History shows investment inflows (people buying) are highest after periods of strong performance and outflows (people selling) peak after periods of poor performance. In other words investors tend to buy at high prices and sell at low prices resulting in wealth destruction and performance below that of what markets deliver.
US market research firm Dalbar has studied this behaviour and estimates for the period from 1991 to 2010, when the S&P 500 index retured 9.1% p/a, investors earned on average just 3.8% p/a due to buying and selling at the wrong time. For the same period bond investors earned just 1.0% p/a compared to the Barclays Aggregate Bond Index return of 6.9% p/a. The trend continued in 2011 with the average equity investor underperforming the S&P 500 by 7.9%*.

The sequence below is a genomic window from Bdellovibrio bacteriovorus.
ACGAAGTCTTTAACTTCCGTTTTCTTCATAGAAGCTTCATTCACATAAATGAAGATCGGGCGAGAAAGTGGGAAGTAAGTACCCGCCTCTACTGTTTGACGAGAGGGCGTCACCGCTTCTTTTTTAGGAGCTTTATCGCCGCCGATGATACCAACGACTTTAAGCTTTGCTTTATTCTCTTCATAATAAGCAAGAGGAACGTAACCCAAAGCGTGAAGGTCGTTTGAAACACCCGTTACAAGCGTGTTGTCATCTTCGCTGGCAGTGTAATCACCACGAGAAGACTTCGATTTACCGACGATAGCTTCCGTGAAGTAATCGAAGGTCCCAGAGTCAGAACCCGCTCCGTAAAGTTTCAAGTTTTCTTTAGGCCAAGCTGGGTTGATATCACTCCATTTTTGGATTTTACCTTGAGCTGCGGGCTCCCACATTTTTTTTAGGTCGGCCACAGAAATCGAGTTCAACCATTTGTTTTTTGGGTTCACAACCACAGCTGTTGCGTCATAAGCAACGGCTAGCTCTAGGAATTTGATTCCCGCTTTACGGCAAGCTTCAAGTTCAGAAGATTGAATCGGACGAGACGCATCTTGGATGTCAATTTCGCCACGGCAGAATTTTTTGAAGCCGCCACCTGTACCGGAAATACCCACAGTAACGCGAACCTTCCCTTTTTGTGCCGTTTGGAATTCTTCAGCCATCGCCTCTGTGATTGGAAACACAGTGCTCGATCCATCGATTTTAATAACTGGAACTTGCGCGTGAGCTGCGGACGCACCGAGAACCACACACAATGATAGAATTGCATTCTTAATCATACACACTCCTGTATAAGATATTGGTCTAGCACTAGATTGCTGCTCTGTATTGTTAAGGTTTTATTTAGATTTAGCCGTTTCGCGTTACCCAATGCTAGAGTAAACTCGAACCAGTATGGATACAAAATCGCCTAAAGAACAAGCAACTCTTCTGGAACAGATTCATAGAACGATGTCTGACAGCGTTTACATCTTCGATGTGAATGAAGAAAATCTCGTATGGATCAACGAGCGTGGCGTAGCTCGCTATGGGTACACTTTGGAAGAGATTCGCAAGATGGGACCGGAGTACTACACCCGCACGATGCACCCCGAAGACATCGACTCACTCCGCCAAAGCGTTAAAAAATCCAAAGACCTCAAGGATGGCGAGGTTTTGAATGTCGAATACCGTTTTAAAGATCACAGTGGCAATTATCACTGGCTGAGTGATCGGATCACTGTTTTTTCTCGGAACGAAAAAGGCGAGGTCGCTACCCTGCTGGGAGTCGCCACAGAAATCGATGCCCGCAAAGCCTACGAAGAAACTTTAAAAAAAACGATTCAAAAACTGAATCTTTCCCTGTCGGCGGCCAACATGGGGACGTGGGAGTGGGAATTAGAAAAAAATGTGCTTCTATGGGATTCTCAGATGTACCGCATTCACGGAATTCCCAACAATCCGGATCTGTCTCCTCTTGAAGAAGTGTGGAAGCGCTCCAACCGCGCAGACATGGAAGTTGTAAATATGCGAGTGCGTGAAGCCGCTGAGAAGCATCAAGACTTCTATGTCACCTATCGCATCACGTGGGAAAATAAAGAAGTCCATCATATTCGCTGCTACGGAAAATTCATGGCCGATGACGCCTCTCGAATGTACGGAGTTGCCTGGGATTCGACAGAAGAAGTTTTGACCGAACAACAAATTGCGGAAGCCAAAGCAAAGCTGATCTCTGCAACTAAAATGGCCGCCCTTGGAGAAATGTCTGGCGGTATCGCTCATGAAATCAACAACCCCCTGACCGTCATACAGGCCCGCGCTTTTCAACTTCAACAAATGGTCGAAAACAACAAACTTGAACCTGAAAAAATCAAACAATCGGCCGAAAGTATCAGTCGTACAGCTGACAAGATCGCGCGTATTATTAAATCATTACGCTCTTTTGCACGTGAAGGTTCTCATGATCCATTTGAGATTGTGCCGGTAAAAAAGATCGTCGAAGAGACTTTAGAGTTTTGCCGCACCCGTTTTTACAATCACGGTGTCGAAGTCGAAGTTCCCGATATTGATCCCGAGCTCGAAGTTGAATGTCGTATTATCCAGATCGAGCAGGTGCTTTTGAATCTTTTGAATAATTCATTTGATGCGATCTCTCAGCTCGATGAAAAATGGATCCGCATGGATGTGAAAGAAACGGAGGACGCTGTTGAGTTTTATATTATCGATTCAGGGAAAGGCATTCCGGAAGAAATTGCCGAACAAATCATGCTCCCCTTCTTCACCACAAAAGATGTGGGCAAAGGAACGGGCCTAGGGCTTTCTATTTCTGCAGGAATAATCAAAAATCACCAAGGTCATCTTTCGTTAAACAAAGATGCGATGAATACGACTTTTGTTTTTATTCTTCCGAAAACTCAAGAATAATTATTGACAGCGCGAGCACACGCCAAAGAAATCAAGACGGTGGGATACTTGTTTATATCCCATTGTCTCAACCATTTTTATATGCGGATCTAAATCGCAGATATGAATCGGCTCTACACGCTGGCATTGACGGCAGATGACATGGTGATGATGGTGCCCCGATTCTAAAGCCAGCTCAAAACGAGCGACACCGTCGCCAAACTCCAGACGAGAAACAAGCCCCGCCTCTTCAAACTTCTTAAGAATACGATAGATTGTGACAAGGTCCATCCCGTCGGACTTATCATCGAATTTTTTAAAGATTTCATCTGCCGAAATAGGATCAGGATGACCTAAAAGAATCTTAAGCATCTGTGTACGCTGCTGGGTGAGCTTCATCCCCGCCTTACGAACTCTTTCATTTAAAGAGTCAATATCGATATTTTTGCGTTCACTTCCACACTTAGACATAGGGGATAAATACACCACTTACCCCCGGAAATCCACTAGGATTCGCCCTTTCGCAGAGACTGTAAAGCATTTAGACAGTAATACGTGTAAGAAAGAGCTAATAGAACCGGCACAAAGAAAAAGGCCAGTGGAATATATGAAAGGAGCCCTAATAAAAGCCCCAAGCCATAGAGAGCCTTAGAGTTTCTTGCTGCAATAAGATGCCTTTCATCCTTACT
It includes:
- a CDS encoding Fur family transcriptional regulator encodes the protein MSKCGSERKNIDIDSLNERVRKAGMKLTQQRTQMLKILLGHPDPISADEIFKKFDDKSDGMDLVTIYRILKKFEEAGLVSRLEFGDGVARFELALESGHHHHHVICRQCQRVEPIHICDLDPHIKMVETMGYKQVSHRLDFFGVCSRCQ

These results highlight how investors too often allow emotion to drive their investment decisions and reinforces the importance of discipline when investing for the long term, particularly during periods of market volatility.
It is our experience by capturing the market return clients will almost always achieve their objectives if they avoid the temptation to try and pick the “best stocks” and the “right time”, and they maintain a well thought out strategy avoiding “BBQ talk” and “media hype”.
*Source: Larry Swedroe, Buckingham Asset Management, March 2012